According to polls, the percentage of women who prioritize abortion or women's rights is already higher than six months ago in pre-judgment interviews, in December. It was 21% compared to 9%. The next day it swelled to 37%. Mentions also surged among men, but the increase was concentrated in response to the ruling, increasing from 6% in previous interviews to 21% later.

Lyle Gist said he did not consider abortion a top priority a few years ago. The court's decision to overturn Roe is not surprising, but it makes it a big issue.

"I think this has a big impact," said 36-year-old Gist in Los Angeles. His gist believes that it has spillover effects, including a "mass outflow" of people migrating from abortion-banned states.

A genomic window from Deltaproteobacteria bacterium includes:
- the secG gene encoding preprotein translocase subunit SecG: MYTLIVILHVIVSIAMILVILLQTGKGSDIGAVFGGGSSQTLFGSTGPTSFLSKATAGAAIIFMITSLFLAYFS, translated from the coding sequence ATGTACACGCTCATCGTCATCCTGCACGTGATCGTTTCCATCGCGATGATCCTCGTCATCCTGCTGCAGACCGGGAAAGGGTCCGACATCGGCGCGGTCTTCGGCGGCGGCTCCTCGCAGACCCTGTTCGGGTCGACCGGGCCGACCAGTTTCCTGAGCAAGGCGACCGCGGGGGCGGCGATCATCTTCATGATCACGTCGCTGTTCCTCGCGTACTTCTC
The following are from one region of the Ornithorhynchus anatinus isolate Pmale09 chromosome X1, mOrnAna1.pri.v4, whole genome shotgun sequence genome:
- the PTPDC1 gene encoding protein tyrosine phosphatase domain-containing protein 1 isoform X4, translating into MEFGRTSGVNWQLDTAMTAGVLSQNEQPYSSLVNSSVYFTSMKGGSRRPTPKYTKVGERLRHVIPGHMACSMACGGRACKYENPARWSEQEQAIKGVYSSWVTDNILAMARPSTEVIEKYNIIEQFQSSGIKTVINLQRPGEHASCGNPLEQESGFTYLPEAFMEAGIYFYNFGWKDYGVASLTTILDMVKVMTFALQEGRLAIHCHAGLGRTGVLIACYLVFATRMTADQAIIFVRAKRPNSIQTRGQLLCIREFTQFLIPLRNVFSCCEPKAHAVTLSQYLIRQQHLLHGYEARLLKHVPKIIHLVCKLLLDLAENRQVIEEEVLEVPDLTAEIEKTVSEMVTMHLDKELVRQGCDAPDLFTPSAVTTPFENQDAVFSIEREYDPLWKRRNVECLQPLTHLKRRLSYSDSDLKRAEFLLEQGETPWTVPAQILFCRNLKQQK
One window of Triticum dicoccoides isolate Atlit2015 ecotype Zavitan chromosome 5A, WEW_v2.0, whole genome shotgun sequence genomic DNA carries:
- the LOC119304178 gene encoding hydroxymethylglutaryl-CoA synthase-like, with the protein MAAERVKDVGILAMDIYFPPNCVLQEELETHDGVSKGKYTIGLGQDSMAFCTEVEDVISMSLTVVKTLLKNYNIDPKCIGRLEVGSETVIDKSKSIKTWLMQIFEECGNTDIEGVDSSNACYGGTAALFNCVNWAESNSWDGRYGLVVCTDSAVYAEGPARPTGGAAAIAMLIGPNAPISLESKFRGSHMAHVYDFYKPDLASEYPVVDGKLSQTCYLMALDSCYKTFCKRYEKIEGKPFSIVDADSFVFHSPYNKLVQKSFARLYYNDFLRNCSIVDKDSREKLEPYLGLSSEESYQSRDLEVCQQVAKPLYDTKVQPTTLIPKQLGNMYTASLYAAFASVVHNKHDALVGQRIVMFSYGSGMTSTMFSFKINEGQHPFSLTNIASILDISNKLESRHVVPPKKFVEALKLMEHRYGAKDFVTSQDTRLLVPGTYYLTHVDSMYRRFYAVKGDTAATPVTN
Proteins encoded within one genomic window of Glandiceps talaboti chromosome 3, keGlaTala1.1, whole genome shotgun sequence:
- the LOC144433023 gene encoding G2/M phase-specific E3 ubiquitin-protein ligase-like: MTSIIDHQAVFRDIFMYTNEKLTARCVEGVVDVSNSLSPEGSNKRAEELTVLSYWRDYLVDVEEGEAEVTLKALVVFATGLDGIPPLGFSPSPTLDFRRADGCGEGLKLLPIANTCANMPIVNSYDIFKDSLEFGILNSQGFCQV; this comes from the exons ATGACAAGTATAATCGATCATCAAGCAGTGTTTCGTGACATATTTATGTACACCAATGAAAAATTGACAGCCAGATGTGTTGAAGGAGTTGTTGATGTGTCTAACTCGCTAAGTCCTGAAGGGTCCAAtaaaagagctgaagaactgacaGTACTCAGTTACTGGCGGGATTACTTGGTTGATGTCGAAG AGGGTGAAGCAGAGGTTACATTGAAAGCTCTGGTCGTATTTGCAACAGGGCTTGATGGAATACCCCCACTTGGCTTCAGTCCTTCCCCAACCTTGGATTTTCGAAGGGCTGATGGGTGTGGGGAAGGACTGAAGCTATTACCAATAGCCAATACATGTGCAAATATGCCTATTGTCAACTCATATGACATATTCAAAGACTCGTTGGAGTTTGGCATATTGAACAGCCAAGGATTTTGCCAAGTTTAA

When an abortion was illegal in a small town in Louisiana in 1968, Anne Jones carried her pregnancy to maturity and gave up her daughter to her adoption. I did. Jones, 74, now living in Plano, Texas, is worried about what the Republicans will do next (such as birth management), and legislators like Texas Governor Greg Abbott said, "Women are responsible for their children. It's false that I don't want to inflict. " Even if she limits health and social services for women and children, she can afford to maintain.

"Texas politics went the wrong way," she said. She wants to see access to abortion become a national law, but she is skeptical about whether Biden and the Democrats can do so.

Polls show that these issues are becoming more and more important to Democrats, growing from just 3% in 2020 to 13% in 2021 and now to 33%. doing. In pre-judgment interviews, 18% of Democrats mentioned abortion or women's rights. That was after 42%.